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Pharmaceuticals

China says Japan-developed drug Avigan works against coronavirus

Positive reception by Chinese government contrasts with reservations in Japan

The Chinese government has been conducting clinical research on a treatment for COVID-19.   © AP

DALIAN, China/HONG KONG/TOKYO -- An influenza medicine developed by a Fujifilm Holdings group company is effective against the new coronavirus, the Chinese government said on Tuesday.

Beijing has already begun recommending the drug favipiravir, developed by Fujifilm Toyama Chemical and sold under the brand name Avigan.

"It is very safe and clearly effective," said Zhang Xinmin, director of the science ministry's China National Center for Biotechnology Development, in a news conference.

Fujifilm Toyama developed the drug in 2014. It has been administered to coronavirus patients in Japan since February.

On Wednesday, shares in Fujifilm shot up 15.4% in Tokyo in the afternoon session. Morning trade in the stock was suspended after a glut of buy orders following Beijing's announcement.

Clinical trials were conducted on patients at hospitals in Wuhan and Shenzhen. Results showed that patients who received the drug tested negative in a comparatively short time, while pneumonia symptoms were markedly reduced.

Patients taking favipiravir in Shenzhen tested negative after a median of four days, compared to 11 days in the control group, according to Zhang. There were no clear side effects, he added.

Another clinical trial in Wuhan revealed that patients treated with favipiravir recovered from fever in 2.5 days on average, versus 4.2 days for other patients. Coughing symptoms also improved within 4.6 days -- about 1.4 days earlier than those who did not take the drug.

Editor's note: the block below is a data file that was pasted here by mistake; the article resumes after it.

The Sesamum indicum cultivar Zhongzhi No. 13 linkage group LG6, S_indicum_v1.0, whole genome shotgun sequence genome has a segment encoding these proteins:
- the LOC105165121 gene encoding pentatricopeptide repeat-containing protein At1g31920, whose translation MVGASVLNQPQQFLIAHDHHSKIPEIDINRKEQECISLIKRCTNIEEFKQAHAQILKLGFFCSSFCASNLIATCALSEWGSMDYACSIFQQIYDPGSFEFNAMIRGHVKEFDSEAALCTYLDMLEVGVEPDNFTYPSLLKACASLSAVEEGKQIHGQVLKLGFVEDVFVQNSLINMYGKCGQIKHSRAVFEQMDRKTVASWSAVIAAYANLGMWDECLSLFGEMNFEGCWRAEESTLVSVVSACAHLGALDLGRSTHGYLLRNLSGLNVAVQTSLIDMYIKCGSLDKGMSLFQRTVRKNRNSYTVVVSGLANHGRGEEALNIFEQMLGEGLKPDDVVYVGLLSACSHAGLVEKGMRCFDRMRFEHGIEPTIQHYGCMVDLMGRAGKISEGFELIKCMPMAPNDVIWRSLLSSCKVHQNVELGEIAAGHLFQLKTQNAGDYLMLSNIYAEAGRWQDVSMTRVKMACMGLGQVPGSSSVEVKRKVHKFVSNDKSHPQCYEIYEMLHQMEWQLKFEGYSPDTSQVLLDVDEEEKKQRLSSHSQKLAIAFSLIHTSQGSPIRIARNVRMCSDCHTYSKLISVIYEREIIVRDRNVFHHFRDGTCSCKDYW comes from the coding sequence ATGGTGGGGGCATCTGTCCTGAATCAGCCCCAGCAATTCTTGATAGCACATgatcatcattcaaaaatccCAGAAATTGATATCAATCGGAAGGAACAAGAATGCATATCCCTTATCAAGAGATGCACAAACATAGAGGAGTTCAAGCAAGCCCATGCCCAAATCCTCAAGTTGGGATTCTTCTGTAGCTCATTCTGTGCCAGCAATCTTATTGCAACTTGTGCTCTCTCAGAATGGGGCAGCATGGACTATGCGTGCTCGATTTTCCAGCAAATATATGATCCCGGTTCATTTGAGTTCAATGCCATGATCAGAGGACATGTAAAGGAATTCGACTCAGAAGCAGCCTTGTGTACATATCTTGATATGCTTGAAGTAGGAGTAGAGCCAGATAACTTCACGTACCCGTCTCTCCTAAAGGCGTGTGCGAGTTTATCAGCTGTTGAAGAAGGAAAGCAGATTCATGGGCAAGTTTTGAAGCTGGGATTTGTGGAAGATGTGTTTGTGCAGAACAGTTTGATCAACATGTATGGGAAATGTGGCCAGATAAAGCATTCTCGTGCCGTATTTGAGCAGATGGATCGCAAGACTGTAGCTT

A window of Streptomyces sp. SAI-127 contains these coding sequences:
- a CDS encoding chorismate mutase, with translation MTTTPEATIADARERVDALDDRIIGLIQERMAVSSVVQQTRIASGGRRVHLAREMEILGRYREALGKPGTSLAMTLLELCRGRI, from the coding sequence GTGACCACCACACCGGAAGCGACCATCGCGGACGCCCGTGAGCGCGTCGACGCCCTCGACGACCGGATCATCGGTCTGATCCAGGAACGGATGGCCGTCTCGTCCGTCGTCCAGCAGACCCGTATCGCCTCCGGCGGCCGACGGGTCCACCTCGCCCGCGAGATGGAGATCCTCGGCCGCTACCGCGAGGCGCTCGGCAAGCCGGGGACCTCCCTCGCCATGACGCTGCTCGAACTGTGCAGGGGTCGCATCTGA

Only 8.2% of the patients taking favipiravir needed respiratory aids, whereas 17.1% of the patients in the control group were put on devices.

The positive reception in China contrasts with reservations over Avigan in Japan, where the drug obtained regulatory approval in 2014 on condition that it would only be used if the government decided to fight new or re-emerging influenza viruses. Studies found that the drug may cause fetal deaths or deformities, and can be transferred in semen.

South Korea's ministry of food and drug safety also decided not to import Avigan after infectious disease experts ruled that there was not enough clinical data to prove the drug's efficacy, the country's Yonhap news agency reported this week.

Despite Fujifilm's surging stock price, it is unclear how the company will benefit if Chinese companies begin to mass produce favipiravir. A Fujifilm spokesperson said the company is not involved in the Chinese clinical trials and is currently evaluating them.

Fujifilm signed a patent license agreement concerning Favipiravir with China's Zhejiang Hisun Pharmaceutical in 2016. But the spokesperson said the agreement was canceled last year, although the two parties are still in a "cooperative relationship."

The Chinese company said it received official approval to produce the drug in February and can ramp up output of a generic version.

Fujifilm's favipiravir patents are valid in Japan, but the substance patent in China expired last year, according to the spokesperson. This clears the way for Zhejiang Hisun to produce the generic version.

Fujifilm is providing Avigan to Japanese hospitals for clinical research and is also preparing to conduct its own clinical tests in Japan. Research in Japan began in March, with results not expected for several months.

Shares in Nichi-Iko Pharmaceutical were also up about 15% on Wednesday after the University of Tokyo announced that the company's Nafamostat drug blocks the coronavirus from entering human cells, effectively inhibiting infections.

Additional reporting by Jada Nagumo.

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